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September 15, 2016


roger domenghetti



By Roger Domenghetii

Ockley Books


Books about football are a difficult proposition since sport is an activity that you do or watch, rather than think about. You can report the result of matches and even describe some of the action in print, but it does not really stack up against television (or even radio) as Roger Domenghetti candidly admits. In one of the many terrific and well-told inside-the-machine stories which illuminate this book, he tells of how he and his fellow soccer hacks were covering a live match between Newcastle and Bolton from the press box. The TV feed went down, the monitors blanked out. A goal was scored, but the hacks (including the author himself) had to form a committee to decide who scored it. The action leading up to the goal was a blur, and there was no replay available. They were screwed.

The impact first of newspapers and then of television (and the internet) on football is the central theme of the book. Each chapter deals with a different topic. It is thus really a series of mini-books within a book with developments in television, politics, literature, technology tracked on parallel lines in dedicated chapters.

This means that the book does not tell a single story, and it is very wide in scope, with an unfortunate element of over-reach or over-ambition. References range from Charles Darwin and George Orwell to Greavsie: The Autobiography (2013). As a result the focus is a bit variable. One minute we zoom out to see a very wide picture indeed, for example: “It’s a long path from Beowulf to Roy of the Rovers, but it’s one that’s been taken by the heroic figure in English popular culture”, then we zoom in to the microscopic level with several pages (fascinating) on the business negotiations which have lead to pay TV’s domination of the sport, or the evolution of live online betting.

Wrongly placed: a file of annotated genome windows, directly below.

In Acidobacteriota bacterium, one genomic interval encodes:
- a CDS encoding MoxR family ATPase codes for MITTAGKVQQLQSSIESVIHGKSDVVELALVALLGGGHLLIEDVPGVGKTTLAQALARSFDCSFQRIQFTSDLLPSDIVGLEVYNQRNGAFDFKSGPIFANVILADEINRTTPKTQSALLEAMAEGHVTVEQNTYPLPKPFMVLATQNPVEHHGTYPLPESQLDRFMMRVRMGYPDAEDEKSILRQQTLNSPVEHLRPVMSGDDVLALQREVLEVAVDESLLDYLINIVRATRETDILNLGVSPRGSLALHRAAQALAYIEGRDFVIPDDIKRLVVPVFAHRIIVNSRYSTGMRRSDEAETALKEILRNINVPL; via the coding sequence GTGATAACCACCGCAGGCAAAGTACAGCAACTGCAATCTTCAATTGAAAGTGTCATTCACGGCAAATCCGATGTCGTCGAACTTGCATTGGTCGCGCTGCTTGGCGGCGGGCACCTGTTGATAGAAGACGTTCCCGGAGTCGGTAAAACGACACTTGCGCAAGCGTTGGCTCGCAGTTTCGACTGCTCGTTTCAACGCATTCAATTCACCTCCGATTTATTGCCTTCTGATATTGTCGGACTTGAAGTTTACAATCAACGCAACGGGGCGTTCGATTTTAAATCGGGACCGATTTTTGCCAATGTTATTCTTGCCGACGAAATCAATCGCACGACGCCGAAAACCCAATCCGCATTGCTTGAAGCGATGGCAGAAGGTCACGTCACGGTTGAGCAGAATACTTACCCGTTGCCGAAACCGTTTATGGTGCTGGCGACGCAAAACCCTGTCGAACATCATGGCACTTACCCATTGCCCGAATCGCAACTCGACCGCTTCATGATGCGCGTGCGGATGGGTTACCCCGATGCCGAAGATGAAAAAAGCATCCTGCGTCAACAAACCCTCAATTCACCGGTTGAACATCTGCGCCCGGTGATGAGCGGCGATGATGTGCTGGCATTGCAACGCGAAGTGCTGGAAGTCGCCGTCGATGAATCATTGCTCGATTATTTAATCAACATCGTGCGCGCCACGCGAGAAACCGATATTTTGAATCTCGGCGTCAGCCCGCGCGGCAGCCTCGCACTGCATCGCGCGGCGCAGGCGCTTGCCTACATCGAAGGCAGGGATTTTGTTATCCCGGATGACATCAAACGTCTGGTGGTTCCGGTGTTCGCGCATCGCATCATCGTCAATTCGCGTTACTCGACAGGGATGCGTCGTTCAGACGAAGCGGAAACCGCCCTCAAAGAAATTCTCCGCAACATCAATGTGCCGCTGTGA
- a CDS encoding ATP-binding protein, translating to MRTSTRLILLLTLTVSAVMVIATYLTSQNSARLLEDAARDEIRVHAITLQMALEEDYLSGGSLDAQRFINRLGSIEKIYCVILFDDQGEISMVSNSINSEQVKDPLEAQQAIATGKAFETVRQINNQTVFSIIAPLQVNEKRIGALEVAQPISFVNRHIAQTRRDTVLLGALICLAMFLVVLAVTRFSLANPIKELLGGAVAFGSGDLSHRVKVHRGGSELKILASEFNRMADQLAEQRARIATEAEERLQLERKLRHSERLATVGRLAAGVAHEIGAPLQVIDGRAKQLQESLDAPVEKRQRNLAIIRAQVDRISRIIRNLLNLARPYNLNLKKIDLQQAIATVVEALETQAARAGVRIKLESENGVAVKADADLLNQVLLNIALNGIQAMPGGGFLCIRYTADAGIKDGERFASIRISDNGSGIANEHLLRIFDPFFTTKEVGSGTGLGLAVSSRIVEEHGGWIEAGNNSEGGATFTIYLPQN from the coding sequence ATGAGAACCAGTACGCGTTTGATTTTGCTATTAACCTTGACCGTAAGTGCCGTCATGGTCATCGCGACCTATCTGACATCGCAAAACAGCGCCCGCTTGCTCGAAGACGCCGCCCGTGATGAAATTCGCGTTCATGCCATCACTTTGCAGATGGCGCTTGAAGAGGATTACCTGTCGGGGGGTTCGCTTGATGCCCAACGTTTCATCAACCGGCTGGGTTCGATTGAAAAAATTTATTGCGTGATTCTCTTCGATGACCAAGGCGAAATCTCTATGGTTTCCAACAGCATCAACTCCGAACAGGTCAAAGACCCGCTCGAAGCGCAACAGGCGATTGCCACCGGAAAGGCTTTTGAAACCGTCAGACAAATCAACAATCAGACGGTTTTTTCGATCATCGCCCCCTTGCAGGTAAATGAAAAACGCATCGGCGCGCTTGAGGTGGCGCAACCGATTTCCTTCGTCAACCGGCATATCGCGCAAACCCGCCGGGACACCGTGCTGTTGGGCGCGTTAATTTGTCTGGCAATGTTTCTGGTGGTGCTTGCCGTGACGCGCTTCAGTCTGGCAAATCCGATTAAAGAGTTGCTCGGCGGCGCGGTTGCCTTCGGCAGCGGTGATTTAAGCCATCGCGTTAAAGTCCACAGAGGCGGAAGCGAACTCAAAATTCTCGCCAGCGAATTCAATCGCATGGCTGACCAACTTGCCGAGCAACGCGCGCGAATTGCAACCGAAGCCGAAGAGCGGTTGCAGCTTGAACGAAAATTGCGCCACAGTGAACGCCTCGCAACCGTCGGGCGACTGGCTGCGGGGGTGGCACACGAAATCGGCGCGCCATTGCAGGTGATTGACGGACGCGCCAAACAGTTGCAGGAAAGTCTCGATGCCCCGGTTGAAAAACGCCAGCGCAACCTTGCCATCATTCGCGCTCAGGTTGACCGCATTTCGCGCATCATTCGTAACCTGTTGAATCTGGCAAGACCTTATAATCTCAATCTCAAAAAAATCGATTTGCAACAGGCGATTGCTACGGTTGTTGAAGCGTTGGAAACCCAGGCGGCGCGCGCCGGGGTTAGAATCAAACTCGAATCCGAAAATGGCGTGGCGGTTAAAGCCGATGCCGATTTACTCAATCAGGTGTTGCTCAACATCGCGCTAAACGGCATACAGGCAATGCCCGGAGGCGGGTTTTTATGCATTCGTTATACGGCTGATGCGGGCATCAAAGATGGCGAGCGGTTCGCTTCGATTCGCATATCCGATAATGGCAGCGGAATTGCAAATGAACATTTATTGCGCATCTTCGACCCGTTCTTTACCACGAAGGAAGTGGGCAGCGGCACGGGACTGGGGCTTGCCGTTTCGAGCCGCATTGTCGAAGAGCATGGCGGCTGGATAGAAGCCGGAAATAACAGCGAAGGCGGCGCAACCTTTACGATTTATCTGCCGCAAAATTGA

Likewise many popular talking points, such as the problem of why watching the England national team is almost always disappointing, are mixed with – for example – a fairly details exposition of the mechanics of a non-football related coup in Hungary in the 1950s (The Hungarian Farmers Party apparently got 70% of the vote, but their leaders ended up in jail or something similar). The Beowulf and Ye Olde English heroism section goes on for pages, and even has explanatory footnotes about ancient Scandinavian patronymic traditions, and these are pretty detailed too. All of this seems to me to be the weakest aspect of the book – a slight feel of struggling to fill out the word count in the less meaty chapters (so they are of similar length). To me, this is the literary equivalent of dribbling the ball up to the corner flag in the last few minutes aiming for a 0-0 draw for 90 minutes when both sides would be happy enough with the draw.